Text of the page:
Video Play with Event Eliminates Bounce for the Session

A visitor begins a session on your home page, plays a video, and leaves. Does Google Analytics count that session as a bounce?

If you have used the default YouTube embed, the session will still count as a bounce. This is because Google Analytics records a visitor interaction only when it generates a hit.

If you have instead attached a Google Analytics event to a YouTube Player API embed, a video play will eliminate a bounce, since it will send a hit to the Google Analytics servers.

The same is true for a PDF download that you’re tracking as a virtual pageview, a Tweet link that you’re tracking as a social interaction, or a tracked Ecommerce transaction – all types of hits avoid a bounce for the session.

As a note, you can define an event as non-interaction. For instance, if a video begins automatically after 15 seconds on a page, you could still capture the video play as an event but opt to set the non-interaction parameter to true so that the video play in itself would not eliminate the bounce. For most events that you capture, however, a default interaction event is suitable.

In any case, it’s important to record all significant user interactions as some form of hit so your bounce rate and your overall Google Analytics data more accurately reflect user engagement.

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Rather than a Single-Page Visit, Think of Bounce as a Single-Hit Session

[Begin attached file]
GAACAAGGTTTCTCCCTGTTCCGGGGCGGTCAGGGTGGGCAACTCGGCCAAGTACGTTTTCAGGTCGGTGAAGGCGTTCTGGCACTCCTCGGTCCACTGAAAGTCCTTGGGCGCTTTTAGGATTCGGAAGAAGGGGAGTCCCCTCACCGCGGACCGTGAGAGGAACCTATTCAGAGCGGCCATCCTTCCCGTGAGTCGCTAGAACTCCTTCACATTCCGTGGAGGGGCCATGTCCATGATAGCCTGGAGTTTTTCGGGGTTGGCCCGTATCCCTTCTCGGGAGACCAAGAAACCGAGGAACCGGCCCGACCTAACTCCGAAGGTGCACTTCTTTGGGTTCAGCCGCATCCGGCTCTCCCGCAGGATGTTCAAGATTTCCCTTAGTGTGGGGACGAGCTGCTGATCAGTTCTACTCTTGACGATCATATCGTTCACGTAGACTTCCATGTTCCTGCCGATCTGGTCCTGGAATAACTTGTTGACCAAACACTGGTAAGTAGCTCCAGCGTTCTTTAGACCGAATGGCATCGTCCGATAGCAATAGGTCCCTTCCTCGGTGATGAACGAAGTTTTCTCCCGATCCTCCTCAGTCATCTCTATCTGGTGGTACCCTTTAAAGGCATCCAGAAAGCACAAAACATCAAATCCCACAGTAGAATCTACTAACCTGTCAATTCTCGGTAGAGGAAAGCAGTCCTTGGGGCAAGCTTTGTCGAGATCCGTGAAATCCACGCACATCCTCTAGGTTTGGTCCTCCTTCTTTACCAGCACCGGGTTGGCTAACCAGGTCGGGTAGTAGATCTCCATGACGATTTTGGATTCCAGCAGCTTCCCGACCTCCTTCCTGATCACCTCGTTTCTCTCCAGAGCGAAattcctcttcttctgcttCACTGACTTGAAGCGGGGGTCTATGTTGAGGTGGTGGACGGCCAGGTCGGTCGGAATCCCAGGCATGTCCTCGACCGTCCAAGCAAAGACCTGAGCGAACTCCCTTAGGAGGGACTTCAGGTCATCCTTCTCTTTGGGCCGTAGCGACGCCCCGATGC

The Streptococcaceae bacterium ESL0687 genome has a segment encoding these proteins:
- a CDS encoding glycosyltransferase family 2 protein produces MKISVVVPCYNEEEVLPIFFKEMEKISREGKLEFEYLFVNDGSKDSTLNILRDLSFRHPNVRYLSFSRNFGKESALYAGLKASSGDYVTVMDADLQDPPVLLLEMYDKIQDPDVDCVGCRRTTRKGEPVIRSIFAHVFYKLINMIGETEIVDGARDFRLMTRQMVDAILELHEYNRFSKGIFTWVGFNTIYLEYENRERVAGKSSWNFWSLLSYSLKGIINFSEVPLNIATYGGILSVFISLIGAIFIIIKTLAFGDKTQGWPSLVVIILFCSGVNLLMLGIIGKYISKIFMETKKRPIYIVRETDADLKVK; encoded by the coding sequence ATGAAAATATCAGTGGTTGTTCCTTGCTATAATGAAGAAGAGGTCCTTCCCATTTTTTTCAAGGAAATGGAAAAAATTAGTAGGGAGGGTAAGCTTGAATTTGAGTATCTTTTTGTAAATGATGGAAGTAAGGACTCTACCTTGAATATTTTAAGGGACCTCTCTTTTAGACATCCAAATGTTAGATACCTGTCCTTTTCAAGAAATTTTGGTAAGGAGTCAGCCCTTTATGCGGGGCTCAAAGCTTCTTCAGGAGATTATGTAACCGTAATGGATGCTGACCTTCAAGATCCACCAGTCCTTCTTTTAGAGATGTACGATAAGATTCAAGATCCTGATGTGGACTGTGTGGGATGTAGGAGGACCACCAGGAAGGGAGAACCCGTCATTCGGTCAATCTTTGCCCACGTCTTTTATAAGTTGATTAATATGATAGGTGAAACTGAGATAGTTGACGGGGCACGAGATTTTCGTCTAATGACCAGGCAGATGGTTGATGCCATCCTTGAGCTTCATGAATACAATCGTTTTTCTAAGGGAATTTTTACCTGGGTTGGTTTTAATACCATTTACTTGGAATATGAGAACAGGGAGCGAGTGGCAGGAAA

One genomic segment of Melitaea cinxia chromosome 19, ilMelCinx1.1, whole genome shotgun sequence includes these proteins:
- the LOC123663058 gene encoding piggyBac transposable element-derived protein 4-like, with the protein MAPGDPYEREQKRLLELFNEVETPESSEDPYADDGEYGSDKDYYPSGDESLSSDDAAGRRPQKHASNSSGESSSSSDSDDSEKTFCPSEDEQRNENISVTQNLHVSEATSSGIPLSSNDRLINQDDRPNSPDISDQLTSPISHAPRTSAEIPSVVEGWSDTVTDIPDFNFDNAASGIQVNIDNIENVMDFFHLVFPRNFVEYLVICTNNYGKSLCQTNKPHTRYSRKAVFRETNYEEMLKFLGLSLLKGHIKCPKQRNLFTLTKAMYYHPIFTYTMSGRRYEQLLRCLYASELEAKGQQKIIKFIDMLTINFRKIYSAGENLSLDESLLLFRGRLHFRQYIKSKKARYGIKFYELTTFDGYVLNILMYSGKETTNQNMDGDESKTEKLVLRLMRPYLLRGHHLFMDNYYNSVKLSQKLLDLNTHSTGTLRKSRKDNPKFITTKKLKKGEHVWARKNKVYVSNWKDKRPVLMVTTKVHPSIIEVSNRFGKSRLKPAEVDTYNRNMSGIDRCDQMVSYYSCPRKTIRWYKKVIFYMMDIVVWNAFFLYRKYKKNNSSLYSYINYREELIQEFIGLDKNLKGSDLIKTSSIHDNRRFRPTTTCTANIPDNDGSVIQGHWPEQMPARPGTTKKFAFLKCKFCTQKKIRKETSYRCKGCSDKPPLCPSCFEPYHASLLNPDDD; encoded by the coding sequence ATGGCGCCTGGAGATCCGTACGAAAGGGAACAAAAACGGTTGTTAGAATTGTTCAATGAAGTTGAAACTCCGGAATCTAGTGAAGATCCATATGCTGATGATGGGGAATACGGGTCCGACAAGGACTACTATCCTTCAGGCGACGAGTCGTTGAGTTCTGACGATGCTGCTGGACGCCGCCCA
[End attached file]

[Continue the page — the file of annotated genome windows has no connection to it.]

Bounce Rateview at full size

Bounce is not defined by pageviews only.

While we may be tempted to define a bounce as a single-page visit, a much better definition is a single-hit session.

Let’s first examine hit. In Google Analytics, a hit corresponds to any data that is sent from your website (or app) to the Google Analytics servers, including:

• physical pageview (or screen view)

• virtual pageview

• event

• Ecommerce transaction

• tracked social interaction

If three users arrive on your home page and respectively play a video, download a PDF, and click through to your Twitter page, and you have those actions tracked as event, virtual pageview, and social, those sessions will not count as bounces, even if the users do not view any other physical pages.

As a note, hit in the context of Google Analytics doesn’t correspond to the broader meaning of hit in Web server parlance, which means any file request, such as HTML, image, JavaScript, or CSS. (As website optimizers, we want to remain aware of these types of hits as well – and minimize them to reduce download time for mobile sites – but this consideration is separate from Web analytics.)

Now, why session instead of visit?

If a user arrives on your site, views one page, speaks on the phone for 31 minutes, and then accesses another two pages, Google Analytics records two sessions for that same user, with the first session counting as a bounce. The visit consisted of three pageviews, but in the first session, there was only one pageview.

For these reasons, in defining bounce, hit is more accurate than page, and session is more accurate than visit.

It’s just one definition, but it encapsulates two important concepts in Google Analytics.

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“Adjusted” Blog Bounce Rate with Customized Tracking Code

In our previous post, we discussed the high bounce rate that, by default, you can expect to see for your blog. In today’s post, we review a way to customize the Google Analytics Tracking Code (GATC) so the bounce rate for your blog – or for any primarily single-page website – represents user activity more accurately.

Because the GATC is written in JavaScript, we can incorporate native JavaScript functions, such as setTimeout, which calls another function after a specified delay.

Here is what’s happening with the customized GATC below: